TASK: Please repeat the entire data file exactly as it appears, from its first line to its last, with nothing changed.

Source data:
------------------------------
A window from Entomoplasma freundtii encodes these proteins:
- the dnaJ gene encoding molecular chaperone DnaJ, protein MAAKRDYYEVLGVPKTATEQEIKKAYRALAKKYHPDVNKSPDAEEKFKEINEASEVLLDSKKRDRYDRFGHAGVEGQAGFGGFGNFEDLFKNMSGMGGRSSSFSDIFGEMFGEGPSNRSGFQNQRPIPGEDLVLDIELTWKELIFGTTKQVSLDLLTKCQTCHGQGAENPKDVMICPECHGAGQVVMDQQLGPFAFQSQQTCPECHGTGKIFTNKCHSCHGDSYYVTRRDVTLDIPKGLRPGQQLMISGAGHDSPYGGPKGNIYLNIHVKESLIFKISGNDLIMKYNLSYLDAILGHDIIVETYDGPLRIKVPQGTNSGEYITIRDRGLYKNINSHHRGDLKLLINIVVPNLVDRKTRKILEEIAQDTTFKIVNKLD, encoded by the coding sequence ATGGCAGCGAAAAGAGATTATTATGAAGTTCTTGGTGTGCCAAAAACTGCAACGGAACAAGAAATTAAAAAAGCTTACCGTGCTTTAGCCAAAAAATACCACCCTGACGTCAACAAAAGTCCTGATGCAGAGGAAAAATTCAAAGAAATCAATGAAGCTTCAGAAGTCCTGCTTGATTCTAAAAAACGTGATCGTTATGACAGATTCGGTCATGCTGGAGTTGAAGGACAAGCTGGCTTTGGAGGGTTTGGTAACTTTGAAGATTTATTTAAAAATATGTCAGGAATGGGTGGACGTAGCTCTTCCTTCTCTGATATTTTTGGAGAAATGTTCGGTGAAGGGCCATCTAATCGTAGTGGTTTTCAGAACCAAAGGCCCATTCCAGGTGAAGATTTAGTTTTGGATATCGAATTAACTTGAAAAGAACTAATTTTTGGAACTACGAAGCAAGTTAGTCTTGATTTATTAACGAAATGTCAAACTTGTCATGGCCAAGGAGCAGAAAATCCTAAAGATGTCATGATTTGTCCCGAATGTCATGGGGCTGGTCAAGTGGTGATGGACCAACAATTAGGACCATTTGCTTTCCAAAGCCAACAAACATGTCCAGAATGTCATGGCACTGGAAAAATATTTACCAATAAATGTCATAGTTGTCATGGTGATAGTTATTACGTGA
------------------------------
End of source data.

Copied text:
A window from Entomoplasma freundtii encodes these proteins:
- the dnaJ gene encoding molecular chaperone DnaJ, protein MAAKRDYYEVLGVPKTATEQEIKKAYRALAKKYHPDVNKSPDAEEKFKEINEASEVLLDSKKRDRYDRFGHAGVEGQAGFGGFGNFEDLFKNMSGMGGRSSSFSDIFGEMFGEGPSNRSGFQNQRPIPGEDLVLDIELTWKELIFGTTKQVSLDLLTKCQTCHGQGAENPKDVMICPECHGAGQVVMDQQLGPFAFQSQQTCPECHGTGKIFTNKCHSCHGDSYYVTRRDVTLDIPKGLRPGQQLMISGAGHDSPYGGPKGNIYLNIHVKESLIFKISGNDLIMKYNLSYLDAILGHDIIVETYDGPLRIKVPQGTNSGEYITIRDRGLYKNINSHHRGDLKLLINIVVPNLVDRKTRKILEEIAQDTTFKIVNKLD, encoded by the coding sequence ATGGCAGCGAAAAGAGATTATTATGAAGTTCTTGGTGTGCCAAAAACTGCAACGGAACAAGAAATTAAAAAAGCTTACCGTGCTTTAGCCAAAAAATACCACCCTGACGTCAACAAAAGTCCTGATGCAGAGGAAAAATTCAAAGAAATCAATGAAGCTTCAGAAGTCCTGCTTGATTCTAAAAAACGTGATCGTTATGACAGATTCGGTCATGCTGGAGTTGAAGGACAAGCTGGCTTTGGAGGGTTTGGTAACTTTGAAGATTTATTTAAAAATATGTCAGGAATGGGTGGACGTAGCTCTTCCTTCTCTGATATTTTTGGAGAAATGTTCGGTGAAGGGCCATCTAATCGTAGTGGTTTTCAGAACCAAAGGCCCATTCCAGGTGAAGATTTAGTTTTGGATATCGAATTAACTTGAAAAGAACTAATTTTTGGAACTACGAAGCAAGTTAGTCTTGATTTATTAACGAAATGTCAAACTTGTCATGGCCAAGGAGCAGAAAATCCTAAAGATGTCATGATTTGTCCCGAATGTCATGGGGCTGGTCAAGTGGTGATGGACCAACAATTAGGACCATTTGCTTTCCAAAGCCAACAAACATGTCCAGAATGTCATGGCACTGGAAAAATATTTACCAATAAATGTCATAGTTGTCATGGTGATAGTTATTACGTGA